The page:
Article submitted by: Swati Swayamprava
As an Internet marketer, what is the first step you need to take to get your business offerings noticed? Many of you will definitely emphasize on providing useful, value added content because nothing draws audience (and future clients) better than content. And with this content are built certain connections or relationships, which may last long enough to lead to a financial transaction or short enough to make a good impact (to say the least). The time-span of the relationship also depends on your actions. To go by industrial statistics, 70-80% of the cases who consistently provided good content have had their efforts paid off, quite richly.
Building those great relationships is not rocket science either! It is surprising, how simply certain taken-for-granted human rules can be nurtured to bear the fruit of successful sales or even referrals for your business, recommendations for your products or retweets to your events. Here are some insights into those human attributes:
1. Connections Through Reciprocation
Conversation – an ingrained human trait. A good marketer believes in taking advantage of this and offers worth, which in future forms something as colossal as a large profit margin. Experts call it, “the fine art of reciprocation”. Start and encourage dialogues, participate in ongoing conversations, offer and accept advice through all online and offline channels.
In today’s marketing parlance, content that rewards its readers with profits even before they know that a sale is in the picture, is called value addition. The content provider who makes a mark gets a due return. So if your reader knows a lot about how the use of blue tooth technology can help him, from the content he has read on your blog, he will make sure to buy that blue-tooth enabled handset you are offering.
2. Connections Through Comparison
Evaluation against a competitor is not the only comparison that is made in the marketing arena. Sometimes the buyer compares himself with the successful role model that the seller flaunts in order to grab attention! It is fairly common that the buyer compares himself with that winner and wonders if he has a similar streak.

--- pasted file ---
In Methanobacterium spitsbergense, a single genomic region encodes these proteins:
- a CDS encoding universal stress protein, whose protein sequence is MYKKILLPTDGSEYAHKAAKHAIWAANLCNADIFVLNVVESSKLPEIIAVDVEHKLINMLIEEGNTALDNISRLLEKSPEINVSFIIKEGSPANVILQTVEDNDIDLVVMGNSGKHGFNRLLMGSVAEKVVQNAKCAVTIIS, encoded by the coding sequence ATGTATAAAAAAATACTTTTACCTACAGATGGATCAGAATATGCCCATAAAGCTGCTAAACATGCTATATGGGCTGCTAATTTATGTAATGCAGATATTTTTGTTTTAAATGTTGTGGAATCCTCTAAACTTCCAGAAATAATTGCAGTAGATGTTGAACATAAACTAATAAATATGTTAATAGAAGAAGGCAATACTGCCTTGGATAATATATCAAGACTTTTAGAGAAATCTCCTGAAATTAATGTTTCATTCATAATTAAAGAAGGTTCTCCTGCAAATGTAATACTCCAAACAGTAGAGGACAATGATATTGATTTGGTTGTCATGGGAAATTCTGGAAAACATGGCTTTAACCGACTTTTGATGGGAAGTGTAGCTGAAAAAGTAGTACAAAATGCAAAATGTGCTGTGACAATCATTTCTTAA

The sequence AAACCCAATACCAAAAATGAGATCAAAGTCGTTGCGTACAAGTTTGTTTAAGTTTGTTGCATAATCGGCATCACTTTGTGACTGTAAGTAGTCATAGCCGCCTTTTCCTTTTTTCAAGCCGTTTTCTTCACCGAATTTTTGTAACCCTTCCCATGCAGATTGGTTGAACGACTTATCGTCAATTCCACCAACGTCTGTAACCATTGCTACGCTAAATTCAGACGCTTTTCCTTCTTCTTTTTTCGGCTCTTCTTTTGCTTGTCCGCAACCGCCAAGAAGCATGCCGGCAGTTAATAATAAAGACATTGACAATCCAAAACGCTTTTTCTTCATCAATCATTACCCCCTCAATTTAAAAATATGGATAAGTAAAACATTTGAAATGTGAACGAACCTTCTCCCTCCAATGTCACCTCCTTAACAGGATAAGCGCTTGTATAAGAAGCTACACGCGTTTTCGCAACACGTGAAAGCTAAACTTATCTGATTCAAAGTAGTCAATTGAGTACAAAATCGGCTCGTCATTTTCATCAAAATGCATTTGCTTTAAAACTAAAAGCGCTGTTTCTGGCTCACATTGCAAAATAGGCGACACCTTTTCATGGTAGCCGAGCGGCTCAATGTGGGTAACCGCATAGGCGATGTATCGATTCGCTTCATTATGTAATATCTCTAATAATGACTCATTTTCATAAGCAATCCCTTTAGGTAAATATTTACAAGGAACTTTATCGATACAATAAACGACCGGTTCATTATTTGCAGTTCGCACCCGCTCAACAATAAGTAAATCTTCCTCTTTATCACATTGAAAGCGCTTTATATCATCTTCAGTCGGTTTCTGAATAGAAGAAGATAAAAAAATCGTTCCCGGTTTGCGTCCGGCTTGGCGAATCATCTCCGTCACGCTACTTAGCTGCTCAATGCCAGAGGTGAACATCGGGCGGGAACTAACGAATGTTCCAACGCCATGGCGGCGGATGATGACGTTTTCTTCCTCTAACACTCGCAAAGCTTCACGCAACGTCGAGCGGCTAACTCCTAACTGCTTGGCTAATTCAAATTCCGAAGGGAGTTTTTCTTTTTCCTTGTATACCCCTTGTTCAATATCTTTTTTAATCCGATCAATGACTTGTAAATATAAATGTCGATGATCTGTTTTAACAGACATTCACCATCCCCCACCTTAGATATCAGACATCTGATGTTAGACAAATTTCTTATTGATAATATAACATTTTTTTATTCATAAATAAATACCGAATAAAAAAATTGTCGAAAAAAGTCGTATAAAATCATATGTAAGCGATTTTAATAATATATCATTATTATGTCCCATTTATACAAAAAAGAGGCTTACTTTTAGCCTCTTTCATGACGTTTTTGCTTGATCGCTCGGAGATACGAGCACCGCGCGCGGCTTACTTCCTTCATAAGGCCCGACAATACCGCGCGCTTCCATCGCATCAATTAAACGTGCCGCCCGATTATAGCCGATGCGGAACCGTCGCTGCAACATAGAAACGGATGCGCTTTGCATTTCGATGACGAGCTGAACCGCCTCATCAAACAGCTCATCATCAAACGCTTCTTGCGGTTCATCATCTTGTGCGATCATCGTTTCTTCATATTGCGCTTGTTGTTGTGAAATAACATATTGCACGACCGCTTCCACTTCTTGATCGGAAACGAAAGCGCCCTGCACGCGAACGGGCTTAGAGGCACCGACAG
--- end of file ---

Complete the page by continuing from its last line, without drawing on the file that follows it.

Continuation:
It is here that a marketer must pitch in, and set right that comparison. During marketing to a large organization, the seller must have a larger and more successful firm as the example whereas selling to a startup does not require that elaborate a case study. For the latter, some morale boosting supplemented with a good pitch will suffice to make the required impact.
3. Connections Through Attention
Most humans crave for it and some successful ones are able to actually get it. A thriving marketer consistently needs to be in the latter category for making sales happen. After all, successful brands are those who have grabbed the much required eyeballs at the right time and managed to stay in the limelight for years together. Paying attention to customer needs and offering valuable content is essential.
4. Connections Through Recurrence
After getting the vital publicity, the usual tendency to bask in the glory of the achievement could be fatal. During building a relationship that blossoms from valuable content, a marketer must ensure that he nurtures it through steady, constant follow-up with literature that continues to add value and make sense. Be it a webinar, a podcast, a free email newsletter, blog feeds – the prospect should get used to your subject matter and start looking forward to the difference your content makes in his life even before he has paid you anything.
This builds trust and reliability that is definitely not going away anywhere.
5. Connections Through Expression
Extremely essential as well as delicate is the science of expression, especially when it comes to promotional literature. The tremendous importance of maintaining the thin line, between problem sharing and cribbing; transparency and over-sharing; describing and boasting; scrutinizing and criticizing in your content cannot be over emphasized. A tad gone wrong and all those carefully cultivated relationships go down the drain, instantaneously. Your content must give out the right message in the right way.
By reminiscing over these aspects of human relationships and building your content upon any one (your forte) or even all of them, could make a significant difference in your business. All said and done, haven’t these age old societal connections met with successes time and again?
Are you struggling with getting the right inputs from your clients? A good brief from the client is half the job done, but if your client is unable to put his thoughts together, here are some questions that you can ask to get the information that will help you write content that cannot get rejected. These questions are for sub-webpages that are related to a specific service, but many of these questions are useful for any other kind of marketing content writing requirements. So, here are the top 10 questions to ask while collecting information for service/product related webpages:
1. Service name
2. Overview of the service
3. Details of sub-offerings that would go under this service
4. What are the possible requirements of the customers looking for this service? What are the business challenges faced by the visitors for which they are looking for a solution?
5. How are your services different from others in this domain? Why should a visitor select your service?
6. How would the customer benefit through your offerings?
7. Do you follow any standards/framework/methodologies to deliver your service?
8. Do you have any industry alliances/accolades/certifications/recognitions for this service?
9. What are the infrastructure related advantages that you have for this offering – company size, locations, geographies, facilities, tools and technology, etc.?
10. What is the level of expertise that you have in this service domain? What are the strengths of your company’s team in this domain – range of skills, experience, training, background, numbers, etc.?
Feel free to add more questions to this list.